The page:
One of the oldest pieces of art in the world, the Venus of Dolní Věstonice, will go on display for the first time in five years. Visitors of the Regional Museum of Olomouc will be able to view the clay statue in a special high security glass box from Wednesday.
Around 30,000 years ago, when humanity was still deep in the middle of the Stone Age, someone took a piece of clay, moulded it into the shape of a woman, distinct with large breasts, belly and hips then fired up the object, hardening it forever.
The result was a statue about 11 centimetres long, which some archaeologists believe could have been a symbol of fertility.
Discovered in 1925, the statue has become famous around the world, but is also closely guarded.
Estimated to be worth USD 40 million dollars, the Stone Age Madonna spends most of its time locked up in a safe at the Moravian Regional Museum in Brno. A replica normally stands in its stead.
Now however, for the first time in five years, the real Venus is being brought out, the director of the museum, Břetislav Holásek, told Czech Radio.
Tight security measures are not just in place during the statue’s transportation, but will naturally also accompany the exhibition itself. Any thief or vandal trying to get their hands on the statue would have to break into a triple-glazed glass display case, the director explains.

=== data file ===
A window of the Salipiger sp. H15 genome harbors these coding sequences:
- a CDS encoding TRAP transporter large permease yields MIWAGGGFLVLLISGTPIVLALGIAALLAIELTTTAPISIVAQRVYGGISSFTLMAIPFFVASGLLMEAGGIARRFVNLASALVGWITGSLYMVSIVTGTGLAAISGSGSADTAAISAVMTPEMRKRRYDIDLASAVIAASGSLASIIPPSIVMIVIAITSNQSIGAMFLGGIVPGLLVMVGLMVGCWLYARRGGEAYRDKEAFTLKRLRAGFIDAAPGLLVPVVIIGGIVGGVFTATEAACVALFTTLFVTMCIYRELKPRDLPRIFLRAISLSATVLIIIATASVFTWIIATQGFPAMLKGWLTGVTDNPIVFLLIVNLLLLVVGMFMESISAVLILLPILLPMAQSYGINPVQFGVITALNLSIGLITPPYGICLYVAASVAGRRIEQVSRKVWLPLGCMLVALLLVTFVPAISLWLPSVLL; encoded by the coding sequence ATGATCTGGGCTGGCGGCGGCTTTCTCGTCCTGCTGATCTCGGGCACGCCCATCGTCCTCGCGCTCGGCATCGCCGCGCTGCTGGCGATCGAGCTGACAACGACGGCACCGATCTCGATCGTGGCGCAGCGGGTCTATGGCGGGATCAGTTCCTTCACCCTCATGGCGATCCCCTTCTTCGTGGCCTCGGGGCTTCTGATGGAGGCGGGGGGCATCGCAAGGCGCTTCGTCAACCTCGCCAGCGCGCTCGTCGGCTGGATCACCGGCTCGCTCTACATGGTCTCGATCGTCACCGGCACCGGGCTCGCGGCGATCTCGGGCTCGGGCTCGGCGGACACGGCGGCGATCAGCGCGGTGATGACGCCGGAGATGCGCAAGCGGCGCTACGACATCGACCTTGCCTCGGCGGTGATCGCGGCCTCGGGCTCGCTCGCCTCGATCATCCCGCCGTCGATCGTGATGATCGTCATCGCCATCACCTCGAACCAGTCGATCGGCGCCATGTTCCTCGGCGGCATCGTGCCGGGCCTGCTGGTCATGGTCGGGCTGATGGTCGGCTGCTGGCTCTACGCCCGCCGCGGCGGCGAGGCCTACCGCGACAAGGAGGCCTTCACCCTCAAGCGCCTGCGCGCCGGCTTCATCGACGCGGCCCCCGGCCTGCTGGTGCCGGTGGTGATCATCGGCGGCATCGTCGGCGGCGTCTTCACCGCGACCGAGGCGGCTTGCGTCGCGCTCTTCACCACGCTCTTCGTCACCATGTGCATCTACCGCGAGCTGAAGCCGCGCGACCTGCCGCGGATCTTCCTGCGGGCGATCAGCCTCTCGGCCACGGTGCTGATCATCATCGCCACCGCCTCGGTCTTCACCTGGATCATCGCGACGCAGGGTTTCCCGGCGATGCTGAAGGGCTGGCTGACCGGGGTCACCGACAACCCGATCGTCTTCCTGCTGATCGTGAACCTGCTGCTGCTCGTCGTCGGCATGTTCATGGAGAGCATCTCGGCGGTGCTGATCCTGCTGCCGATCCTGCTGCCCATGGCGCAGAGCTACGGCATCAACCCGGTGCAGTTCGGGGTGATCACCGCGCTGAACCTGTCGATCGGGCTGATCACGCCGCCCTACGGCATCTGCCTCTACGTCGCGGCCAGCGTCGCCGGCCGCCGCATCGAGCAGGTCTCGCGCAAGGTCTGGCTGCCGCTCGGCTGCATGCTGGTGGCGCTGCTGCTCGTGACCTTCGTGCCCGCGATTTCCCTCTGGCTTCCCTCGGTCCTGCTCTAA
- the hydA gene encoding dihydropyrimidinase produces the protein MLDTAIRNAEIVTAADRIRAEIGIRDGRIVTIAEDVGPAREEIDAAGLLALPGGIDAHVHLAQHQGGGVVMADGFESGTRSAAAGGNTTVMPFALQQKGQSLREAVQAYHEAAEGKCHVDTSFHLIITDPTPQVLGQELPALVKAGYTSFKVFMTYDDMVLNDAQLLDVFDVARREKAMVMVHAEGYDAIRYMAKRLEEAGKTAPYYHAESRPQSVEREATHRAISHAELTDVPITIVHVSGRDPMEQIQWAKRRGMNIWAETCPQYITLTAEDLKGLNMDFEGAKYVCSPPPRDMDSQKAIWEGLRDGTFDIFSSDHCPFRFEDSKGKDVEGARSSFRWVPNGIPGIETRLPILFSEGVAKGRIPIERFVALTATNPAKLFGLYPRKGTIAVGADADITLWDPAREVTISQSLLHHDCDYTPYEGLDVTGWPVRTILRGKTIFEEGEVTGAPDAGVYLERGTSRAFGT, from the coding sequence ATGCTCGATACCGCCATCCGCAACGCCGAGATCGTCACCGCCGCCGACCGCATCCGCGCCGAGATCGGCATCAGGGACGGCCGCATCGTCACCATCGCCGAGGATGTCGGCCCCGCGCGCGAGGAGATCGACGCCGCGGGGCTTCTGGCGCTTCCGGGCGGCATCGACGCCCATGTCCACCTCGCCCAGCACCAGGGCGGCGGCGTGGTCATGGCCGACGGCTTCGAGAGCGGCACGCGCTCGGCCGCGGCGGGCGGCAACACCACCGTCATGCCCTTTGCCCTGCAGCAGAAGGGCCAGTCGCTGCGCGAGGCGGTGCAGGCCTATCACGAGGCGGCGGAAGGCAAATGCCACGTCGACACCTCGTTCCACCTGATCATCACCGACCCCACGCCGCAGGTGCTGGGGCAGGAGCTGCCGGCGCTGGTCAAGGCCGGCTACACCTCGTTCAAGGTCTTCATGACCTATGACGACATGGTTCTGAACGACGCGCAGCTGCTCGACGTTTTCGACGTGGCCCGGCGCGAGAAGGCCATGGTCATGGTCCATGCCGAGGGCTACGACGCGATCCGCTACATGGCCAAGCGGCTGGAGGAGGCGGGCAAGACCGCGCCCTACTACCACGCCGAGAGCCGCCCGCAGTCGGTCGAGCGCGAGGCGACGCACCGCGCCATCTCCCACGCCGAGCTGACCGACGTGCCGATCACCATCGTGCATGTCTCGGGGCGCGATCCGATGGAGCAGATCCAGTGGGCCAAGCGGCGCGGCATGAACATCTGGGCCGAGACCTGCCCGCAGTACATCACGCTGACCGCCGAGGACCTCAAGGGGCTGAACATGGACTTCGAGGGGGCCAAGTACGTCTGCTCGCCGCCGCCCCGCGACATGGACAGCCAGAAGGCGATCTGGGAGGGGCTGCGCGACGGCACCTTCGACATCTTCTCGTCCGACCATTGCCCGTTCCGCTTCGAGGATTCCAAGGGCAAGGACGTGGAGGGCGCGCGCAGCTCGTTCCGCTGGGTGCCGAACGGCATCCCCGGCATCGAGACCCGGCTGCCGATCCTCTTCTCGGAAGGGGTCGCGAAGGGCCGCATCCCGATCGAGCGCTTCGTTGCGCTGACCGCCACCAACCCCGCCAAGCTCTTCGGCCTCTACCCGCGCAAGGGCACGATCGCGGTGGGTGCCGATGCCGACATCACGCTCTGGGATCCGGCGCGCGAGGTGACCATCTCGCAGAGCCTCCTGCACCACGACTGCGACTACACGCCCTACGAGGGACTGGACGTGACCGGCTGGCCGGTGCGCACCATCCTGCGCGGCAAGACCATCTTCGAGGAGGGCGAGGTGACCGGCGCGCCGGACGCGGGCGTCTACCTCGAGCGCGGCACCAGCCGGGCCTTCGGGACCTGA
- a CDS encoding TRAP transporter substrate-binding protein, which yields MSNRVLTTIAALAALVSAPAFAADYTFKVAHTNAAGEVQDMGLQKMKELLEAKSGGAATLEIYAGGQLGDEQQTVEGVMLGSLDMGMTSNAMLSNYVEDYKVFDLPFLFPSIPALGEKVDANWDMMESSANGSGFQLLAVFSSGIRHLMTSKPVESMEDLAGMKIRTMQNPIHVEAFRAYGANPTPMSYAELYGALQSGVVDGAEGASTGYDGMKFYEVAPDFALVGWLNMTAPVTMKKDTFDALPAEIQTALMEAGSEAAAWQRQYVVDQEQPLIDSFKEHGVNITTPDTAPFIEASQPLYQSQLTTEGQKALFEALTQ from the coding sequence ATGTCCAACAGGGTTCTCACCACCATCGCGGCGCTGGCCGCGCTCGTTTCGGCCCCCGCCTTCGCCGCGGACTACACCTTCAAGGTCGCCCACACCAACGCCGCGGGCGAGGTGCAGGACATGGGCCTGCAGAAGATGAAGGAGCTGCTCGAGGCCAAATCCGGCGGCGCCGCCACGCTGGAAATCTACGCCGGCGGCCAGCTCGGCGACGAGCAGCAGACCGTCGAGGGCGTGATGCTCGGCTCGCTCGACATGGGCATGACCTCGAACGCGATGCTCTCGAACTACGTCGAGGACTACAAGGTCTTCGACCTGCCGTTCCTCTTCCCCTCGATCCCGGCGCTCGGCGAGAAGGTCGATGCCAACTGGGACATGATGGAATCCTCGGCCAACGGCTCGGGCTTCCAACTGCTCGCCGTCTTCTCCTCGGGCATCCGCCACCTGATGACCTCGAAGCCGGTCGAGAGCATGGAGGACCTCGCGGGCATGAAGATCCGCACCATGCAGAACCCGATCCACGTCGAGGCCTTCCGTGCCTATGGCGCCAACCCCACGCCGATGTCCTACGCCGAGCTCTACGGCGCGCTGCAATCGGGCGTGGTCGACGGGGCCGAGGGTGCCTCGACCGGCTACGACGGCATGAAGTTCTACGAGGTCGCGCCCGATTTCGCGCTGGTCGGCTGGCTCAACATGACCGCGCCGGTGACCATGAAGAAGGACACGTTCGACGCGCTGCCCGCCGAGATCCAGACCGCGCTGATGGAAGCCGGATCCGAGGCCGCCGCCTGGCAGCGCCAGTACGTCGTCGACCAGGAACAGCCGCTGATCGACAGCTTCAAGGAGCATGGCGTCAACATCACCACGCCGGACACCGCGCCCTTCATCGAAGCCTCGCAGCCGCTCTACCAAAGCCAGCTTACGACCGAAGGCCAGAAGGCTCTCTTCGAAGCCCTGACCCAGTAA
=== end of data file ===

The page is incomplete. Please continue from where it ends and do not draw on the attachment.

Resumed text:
“This is the empty show-case. You can see that it has special glass. We have loaned it for a large sum of money, it was brought in by a lorry and was put together by experts. It is very heavy and has to stand on a special steel base.”
The original Venus, perhaps the most valuable piece of human history in the country, will of course be the absolute centrepiece of the exhibition. But it is not the only one, says artist Petr Šubčík who designed the exhibit.
There will also be a section on the museum’s own objects and archaeological discoveries from Předmostí u Přerova, at site roughly the same age as the Venus of Dolní Věstonice.
“On display here are a statue of a Neanderthal and a mammoth. Then we have some prehistoric bones and stone instruments as well.”
The special exhibition is set to start this Wednesday and will run until December 8.
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